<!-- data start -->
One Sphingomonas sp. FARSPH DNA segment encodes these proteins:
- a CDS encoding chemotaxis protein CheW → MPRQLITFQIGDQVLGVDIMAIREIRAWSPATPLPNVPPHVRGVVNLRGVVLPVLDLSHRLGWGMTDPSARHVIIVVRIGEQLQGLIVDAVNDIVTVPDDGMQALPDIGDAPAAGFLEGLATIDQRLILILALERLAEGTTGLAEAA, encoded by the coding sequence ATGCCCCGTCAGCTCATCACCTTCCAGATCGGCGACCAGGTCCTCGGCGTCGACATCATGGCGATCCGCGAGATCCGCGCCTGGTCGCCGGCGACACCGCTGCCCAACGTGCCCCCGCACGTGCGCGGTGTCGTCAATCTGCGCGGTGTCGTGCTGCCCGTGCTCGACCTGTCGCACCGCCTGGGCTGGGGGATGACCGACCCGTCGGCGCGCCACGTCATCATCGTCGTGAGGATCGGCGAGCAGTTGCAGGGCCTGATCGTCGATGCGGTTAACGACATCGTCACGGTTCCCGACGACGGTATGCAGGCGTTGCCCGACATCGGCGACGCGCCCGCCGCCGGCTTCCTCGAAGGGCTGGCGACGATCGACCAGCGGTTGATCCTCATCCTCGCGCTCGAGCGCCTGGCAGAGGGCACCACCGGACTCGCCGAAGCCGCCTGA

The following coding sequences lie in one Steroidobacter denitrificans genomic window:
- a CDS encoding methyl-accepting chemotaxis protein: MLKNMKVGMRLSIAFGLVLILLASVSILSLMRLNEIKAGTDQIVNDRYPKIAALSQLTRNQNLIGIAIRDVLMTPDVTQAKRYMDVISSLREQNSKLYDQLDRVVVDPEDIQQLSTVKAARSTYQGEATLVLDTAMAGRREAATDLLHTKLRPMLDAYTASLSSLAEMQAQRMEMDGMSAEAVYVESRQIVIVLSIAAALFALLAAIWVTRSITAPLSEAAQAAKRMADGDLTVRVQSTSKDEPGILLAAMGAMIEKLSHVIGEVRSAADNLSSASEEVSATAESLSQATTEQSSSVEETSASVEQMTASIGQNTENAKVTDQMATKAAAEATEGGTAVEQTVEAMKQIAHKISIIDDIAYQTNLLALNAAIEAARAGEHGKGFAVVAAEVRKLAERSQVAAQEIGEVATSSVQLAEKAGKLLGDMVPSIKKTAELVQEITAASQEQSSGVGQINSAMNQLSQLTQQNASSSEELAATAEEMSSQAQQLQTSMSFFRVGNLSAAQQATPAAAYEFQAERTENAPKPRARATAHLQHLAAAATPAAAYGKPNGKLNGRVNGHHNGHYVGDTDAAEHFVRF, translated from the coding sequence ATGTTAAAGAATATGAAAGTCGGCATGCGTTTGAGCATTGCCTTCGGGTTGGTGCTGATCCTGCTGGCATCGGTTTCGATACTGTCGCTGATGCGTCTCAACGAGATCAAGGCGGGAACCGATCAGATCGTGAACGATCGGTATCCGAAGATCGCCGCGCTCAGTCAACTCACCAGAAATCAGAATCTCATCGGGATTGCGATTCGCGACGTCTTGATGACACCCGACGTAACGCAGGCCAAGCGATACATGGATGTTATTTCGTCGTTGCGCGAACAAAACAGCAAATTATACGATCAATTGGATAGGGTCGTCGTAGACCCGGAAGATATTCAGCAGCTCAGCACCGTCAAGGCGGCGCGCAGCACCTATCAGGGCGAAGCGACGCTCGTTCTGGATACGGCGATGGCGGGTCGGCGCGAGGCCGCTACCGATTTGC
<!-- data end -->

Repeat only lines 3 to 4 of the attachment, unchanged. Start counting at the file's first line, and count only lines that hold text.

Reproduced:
The following coding sequences lie in one Steroidobacter denitrificans genomic window:
- a CDS encoding methyl-accepting chemotaxis protein: MLKNMKVGMRLSIAFGLVLILLASVSILSLMRLNEIKAGTDQIVNDRYPKIAALSQLTRNQNLIGIAIRDVLMTPDVTQAKRYMDVISSLREQNSKLYDQLDRVVVDPEDIQQLSTVKAARSTYQGEATLVLDTAMAGRREAATDLLHTKLRPMLDAYTASLSSLAEMQAQRMEMDGMSAEAVYVESRQIVIVLSIAAALFALLAAIWVTRSITAPLSEAAQAAKRMADGDLTVRVQSTSKDEPGILLAAMGAMIEKLSHVIGEVRSAADNLSSASEEVSATAESLSQATTEQSSSVEETSASVEQMTASIGQNTENAKVTDQMATKAAAEATEGGTAVEQTVEAMKQIAHKISIIDDIAYQTNLLALNAAIEAARAGEHGKGFAVVAAEVRKLAERSQVAAQEIGEVATSSVQLAEKAGKLLGDMVPSIKKTAELVQEITAASQEQSSGVGQINSAMNQLSQLTQQNASSSEELAATAEEMSSQAQQLQTSMSFFRVGNLSAAQQATPAAAYEFQAERTENAPKPRARATAHLQHLAAAATPAAAYGKPNGKLNGRVNGHHNGHYVGDTDAAEHFVRF, translated from the coding sequence ATGTTAAAGAATATGAAAGTCGGCATGCGTTTGAGCATTGCCTTCGGGTTGGTGCTGATCCTGCTGGCATCGGTTTCGATACTGTCGCTGATGCGTCTCAACGAGATCAAGGCGGGAACCGATCAGATCGTGAACGATCGGTATCCGAAGATCGCCGCGCTCAGTCAACTCACCAGAAATCAGAATCTCATCGGGATTGCGATTCGCGACGTCTTGATGACACCCGACGTAACGCAGGCCAAGCGATACATGGATGTTATTTCGTCGTTGCGCGAACAAAACAGCAAATTATACGATCAATTGGATAGGGTCGTCGTAGACCCGGAAGATATTCAGCAGCTCAGCACCGTCAAGGCGGCGCGCAGCACCTATCAGGGCGAAGCGACGCTCGTTCTGGATACGGCGATGGCGGGTCGGCGCGAGGCCGCTACCGATTTGC